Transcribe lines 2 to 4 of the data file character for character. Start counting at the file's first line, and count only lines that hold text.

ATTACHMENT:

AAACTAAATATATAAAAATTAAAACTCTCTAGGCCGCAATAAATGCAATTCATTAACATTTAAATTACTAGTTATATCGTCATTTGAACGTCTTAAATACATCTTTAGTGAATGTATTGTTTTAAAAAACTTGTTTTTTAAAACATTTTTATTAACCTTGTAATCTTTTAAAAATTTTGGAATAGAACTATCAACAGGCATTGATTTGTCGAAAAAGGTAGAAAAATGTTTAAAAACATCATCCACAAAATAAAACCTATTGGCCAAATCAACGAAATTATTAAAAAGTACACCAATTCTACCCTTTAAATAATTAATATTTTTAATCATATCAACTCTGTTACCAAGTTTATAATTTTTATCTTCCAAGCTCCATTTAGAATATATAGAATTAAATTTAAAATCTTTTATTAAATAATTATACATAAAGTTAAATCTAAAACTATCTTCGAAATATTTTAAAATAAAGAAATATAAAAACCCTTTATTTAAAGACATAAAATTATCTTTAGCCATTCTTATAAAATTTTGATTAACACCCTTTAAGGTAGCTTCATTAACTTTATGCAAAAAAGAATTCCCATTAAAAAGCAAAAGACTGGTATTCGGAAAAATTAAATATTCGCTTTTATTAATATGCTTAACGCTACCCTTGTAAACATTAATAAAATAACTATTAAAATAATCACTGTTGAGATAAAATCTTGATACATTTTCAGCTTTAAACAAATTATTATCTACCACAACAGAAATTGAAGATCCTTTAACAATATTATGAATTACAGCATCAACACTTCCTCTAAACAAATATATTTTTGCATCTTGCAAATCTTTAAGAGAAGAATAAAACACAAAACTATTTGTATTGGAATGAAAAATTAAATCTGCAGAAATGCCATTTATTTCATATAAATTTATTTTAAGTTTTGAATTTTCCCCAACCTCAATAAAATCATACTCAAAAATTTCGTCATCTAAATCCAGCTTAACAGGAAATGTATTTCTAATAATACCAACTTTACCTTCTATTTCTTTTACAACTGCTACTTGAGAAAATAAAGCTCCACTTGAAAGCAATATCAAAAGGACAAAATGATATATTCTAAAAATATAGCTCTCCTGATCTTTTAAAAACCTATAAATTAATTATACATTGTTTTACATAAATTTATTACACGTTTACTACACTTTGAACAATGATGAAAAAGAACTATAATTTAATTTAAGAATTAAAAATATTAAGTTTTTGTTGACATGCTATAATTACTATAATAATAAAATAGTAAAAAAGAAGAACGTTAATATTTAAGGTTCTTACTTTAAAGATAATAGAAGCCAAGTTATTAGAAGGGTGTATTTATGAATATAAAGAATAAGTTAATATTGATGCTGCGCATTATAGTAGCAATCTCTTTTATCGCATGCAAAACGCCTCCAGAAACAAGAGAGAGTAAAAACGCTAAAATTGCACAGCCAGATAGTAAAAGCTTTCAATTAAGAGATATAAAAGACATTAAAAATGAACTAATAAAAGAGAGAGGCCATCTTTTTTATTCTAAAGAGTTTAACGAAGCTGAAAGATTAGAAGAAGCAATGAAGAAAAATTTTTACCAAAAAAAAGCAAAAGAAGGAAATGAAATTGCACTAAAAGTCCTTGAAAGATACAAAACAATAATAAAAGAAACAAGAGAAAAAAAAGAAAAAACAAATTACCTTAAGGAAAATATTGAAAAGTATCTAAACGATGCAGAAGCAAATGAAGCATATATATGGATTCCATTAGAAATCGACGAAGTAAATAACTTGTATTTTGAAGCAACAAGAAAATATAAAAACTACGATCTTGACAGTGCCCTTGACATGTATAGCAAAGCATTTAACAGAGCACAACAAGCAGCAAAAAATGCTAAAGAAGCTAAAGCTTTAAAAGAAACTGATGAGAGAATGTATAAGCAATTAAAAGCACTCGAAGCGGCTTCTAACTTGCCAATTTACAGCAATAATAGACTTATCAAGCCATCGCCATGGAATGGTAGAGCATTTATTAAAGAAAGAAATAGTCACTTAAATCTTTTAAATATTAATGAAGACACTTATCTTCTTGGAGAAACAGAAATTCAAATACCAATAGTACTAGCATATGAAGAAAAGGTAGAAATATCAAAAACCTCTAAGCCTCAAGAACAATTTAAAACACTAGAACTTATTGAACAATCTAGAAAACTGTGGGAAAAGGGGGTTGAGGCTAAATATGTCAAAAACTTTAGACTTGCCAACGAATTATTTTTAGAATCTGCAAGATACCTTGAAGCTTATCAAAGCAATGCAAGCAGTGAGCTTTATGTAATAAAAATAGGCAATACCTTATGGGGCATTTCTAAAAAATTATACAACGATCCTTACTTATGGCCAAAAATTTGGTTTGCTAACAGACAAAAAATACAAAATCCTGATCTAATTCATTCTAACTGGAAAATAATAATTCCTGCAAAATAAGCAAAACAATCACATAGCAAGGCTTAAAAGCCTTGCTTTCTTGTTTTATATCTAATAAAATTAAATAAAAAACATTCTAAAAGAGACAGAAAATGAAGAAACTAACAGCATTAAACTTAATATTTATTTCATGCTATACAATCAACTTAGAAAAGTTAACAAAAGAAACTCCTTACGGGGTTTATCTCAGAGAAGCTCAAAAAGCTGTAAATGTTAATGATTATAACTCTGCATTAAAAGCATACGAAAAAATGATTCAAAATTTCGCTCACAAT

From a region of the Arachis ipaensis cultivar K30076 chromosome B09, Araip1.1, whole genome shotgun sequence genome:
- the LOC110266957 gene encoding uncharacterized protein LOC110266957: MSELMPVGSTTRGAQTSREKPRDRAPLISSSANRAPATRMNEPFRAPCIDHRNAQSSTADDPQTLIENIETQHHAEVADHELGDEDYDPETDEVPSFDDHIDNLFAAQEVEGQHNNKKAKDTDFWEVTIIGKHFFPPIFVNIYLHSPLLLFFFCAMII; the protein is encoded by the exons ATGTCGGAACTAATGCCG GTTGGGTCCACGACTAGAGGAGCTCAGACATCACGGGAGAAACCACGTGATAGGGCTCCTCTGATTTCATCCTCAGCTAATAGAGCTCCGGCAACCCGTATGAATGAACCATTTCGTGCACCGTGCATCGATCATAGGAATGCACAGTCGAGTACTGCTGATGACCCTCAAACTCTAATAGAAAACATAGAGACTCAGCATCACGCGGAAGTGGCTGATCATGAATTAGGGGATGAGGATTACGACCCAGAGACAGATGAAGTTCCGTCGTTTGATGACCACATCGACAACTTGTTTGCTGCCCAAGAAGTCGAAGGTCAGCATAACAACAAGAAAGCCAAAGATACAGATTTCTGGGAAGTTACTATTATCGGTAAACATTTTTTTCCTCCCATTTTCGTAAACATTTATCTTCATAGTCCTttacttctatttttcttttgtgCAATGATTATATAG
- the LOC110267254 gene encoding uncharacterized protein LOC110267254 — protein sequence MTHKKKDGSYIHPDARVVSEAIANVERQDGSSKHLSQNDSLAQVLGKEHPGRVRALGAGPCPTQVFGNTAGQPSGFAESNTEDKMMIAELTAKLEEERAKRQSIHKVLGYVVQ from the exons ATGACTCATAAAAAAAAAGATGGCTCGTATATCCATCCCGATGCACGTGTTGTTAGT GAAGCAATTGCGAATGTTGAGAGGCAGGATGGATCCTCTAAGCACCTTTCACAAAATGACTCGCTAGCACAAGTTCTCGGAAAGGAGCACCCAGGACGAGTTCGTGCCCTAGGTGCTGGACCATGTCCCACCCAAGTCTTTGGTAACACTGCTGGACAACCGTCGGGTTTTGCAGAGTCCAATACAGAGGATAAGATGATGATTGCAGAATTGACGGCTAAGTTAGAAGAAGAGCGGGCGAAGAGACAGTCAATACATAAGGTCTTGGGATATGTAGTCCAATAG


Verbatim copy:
From a region of the Arachis ipaensis cultivar K30076 chromosome B09, Araip1.1, whole genome shotgun sequence genome:
- the LOC110266957 gene encoding uncharacterized protein LOC110266957: MSELMPVGSTTRGAQTSREKPRDRAPLISSSANRAPATRMNEPFRAPCIDHRNAQSSTADDPQTLIENIETQHHAEVADHELGDEDYDPETDEVPSFDDHIDNLFAAQEVEGQHNNKKAKDTDFWEVTIIGKHFFPPIFVNIYLHSPLLLFFFCAMII; the protein is encoded by the exons ATGTCGGAACTAATGCCG GTTGGGTCCACGACTAGAGGAGCTCAGACATCACGGGAGAAACCACGTGATAGGGCTCCTCTGATTTCATCCTCAGCTAATAGAGCTCCGGCAACCCGTATGAATGAACCATTTCGTGCACCGTGCATCGATCATAGGAATGCACAGTCGAGTACTGCTGATGACCCTCAAACTCTAATAGAAAACATAGAGACTCAGCATCACGCGGAAGTGGCTGATCATGAATTAGGGGATGAGGATTACGACCCAGAGACAGATGAAGTTCCGTCGTTTGATGACCACATCGACAACTTGTTTGCTGCCCAAGAAGTCGAAGGTCAGCATAACAACAAGAAAGCCAAAGATACAGATTTCTGGGAAGTTACTATTATCGGTAAACATTTTTTTCCTCCCATTTTCGTAAACATTTATCTTCATAGTCCTttacttctatttttcttttgtgCAATGATTATATAG
- the LOC110267254 gene encoding uncharacterized protein LOC110267254 — protein sequence MTHKKKDGSYIHPDARVVSEAIANVERQDGSSKHLSQNDSLAQVLGKEHPGRVRALGAGPCPTQVFGNTAGQPSGFAESNTEDKMMIAELTAKLEEERAKRQSIHKVLGYVVQ from the exons ATGACTCATAAAAAAAAAGATGGCTCGTATATCCATCCCGATGCACGTGTTGTTAGT GAAGCAATTGCGAATGTTGAGAGGCAGGATGGATCCTCTAAGCACCTTTCACAAAATGACTCGCTAGCACAAGTTCTCGGAAAGGAGCACCCAGGACGAGTTCGTGCCCTAGGTGCTGGACCATGTCCCACCCAAGTCTTTGGTAACACTGCTGGACAACCGTCGGGTTTTGCAGAGTCCAATACAGAGGATAAGATGATGATTGCAGAATTGACGGCTAAGTTAGAAGAAGAGCGGGCGAAGAGACAGTCAATACATAAGGTCTTGGGATATGTAGTCCAATAG